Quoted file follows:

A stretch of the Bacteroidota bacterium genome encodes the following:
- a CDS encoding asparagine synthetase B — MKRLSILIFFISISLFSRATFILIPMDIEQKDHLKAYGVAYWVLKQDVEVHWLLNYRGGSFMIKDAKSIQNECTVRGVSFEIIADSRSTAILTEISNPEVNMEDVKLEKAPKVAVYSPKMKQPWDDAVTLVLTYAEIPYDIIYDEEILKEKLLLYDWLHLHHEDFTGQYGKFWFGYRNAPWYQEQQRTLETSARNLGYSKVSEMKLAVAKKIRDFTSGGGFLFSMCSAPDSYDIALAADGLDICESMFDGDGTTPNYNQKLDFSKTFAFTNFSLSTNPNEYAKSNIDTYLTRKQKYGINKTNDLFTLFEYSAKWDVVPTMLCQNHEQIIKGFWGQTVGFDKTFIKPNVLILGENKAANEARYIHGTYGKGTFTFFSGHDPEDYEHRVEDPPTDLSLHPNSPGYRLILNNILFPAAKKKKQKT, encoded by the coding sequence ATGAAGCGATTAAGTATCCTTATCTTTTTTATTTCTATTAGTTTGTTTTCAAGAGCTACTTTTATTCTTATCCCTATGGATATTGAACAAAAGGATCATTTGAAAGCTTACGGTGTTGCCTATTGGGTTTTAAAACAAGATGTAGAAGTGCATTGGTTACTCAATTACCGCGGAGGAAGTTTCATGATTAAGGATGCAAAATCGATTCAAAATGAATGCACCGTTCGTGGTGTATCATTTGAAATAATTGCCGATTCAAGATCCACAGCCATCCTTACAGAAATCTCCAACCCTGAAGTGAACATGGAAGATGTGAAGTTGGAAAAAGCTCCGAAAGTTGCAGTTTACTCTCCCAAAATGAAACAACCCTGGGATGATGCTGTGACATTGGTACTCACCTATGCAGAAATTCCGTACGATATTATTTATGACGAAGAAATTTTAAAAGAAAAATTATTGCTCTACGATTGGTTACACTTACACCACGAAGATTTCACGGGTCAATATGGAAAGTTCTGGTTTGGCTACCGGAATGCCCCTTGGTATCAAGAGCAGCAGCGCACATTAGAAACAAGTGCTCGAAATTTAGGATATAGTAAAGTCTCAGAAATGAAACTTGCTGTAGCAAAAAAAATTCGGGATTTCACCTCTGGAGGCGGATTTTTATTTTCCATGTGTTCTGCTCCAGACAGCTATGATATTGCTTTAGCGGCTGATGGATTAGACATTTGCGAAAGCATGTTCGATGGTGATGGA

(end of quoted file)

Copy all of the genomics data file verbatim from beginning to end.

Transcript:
A stretch of the Bacteroidota bacterium genome encodes the following:
- a CDS encoding asparagine synthetase B — MKRLSILIFFISISLFSRATFILIPMDIEQKDHLKAYGVAYWVLKQDVEVHWLLNYRGGSFMIKDAKSIQNECTVRGVSFEIIADSRSTAILTEISNPEVNMEDVKLEKAPKVAVYSPKMKQPWDDAVTLVLTYAEIPYDIIYDEEILKEKLLLYDWLHLHHEDFTGQYGKFWFGYRNAPWYQEQQRTLETSARNLGYSKVSEMKLAVAKKIRDFTSGGGFLFSMCSAPDSYDIALAADGLDICESMFDGDGTTPNYNQKLDFSKTFAFTNFSLSTNPNEYAKSNIDTYLTRKQKYGINKTNDLFTLFEYSAKWDVVPTMLCQNHEQIIKGFWGQTVGFDKTFIKPNVLILGENKAANEARYIHGTYGKGTFTFFSGHDPEDYEHRVEDPPTDLSLHPNSPGYRLILNNILFPAAKKKKQKT, encoded by the coding sequence ATGAAGCGATTAAGTATCCTTATCTTTTTTATTTCTATTAGTTTGTTTTCAAGAGCTACTTTTATTCTTATCCCTATGGATATTGAACAAAAGGATCATTTGAAAGCTTACGGTGTTGCCTATTGGGTTTTAAAACAAGATGTAGAAGTGCATTGGTTACTCAATTACCGCGGAGGAAGTTTCATGATTAAGGATGCAAAATCGATTCAAAATGAATGCACCGTTCGTGGTGTATCATTTGAAATAATTGCCGATTCAAGATCCACAGCCATCCTTACAGAAATCTCCAACCCTGAAGTGAACATGGAAGATGTGAAGTTGGAAAAAGCTCCGAAAGTTGCAGTTTACTCTCCCAAAATGAAACAACCCTGGGATGATGCTGTGACATTGGTACTCACCTATGCAGAAATTCCGTACGATATTATTTATGACGAAGAAATTTTAAAAGAAAAATTATTGCTCTACGATTGGTTACACTTACACCACGAAGATTTCACGGGTCAATATGGAAAGTTCTGGTTTGGCTACCGGAATGCCCCTTGGTATCAAGAGCAGCAGCGCACATTAGAAACAAGTGCTCGAAATTTAGGATATAGTAAAGTCTCAGAAATGAAACTTGCTGTAGCAAAAAAAATTCGGGATTTCACCTCTGGAGGCGGATTTTTATTTTCCATGTGTTCTGCTCCAGACAGCTATGATATTGCTTTAGCGGCTGATGGATTAGACATTTGCGAAAGCATGTTCGATGGTGATGGA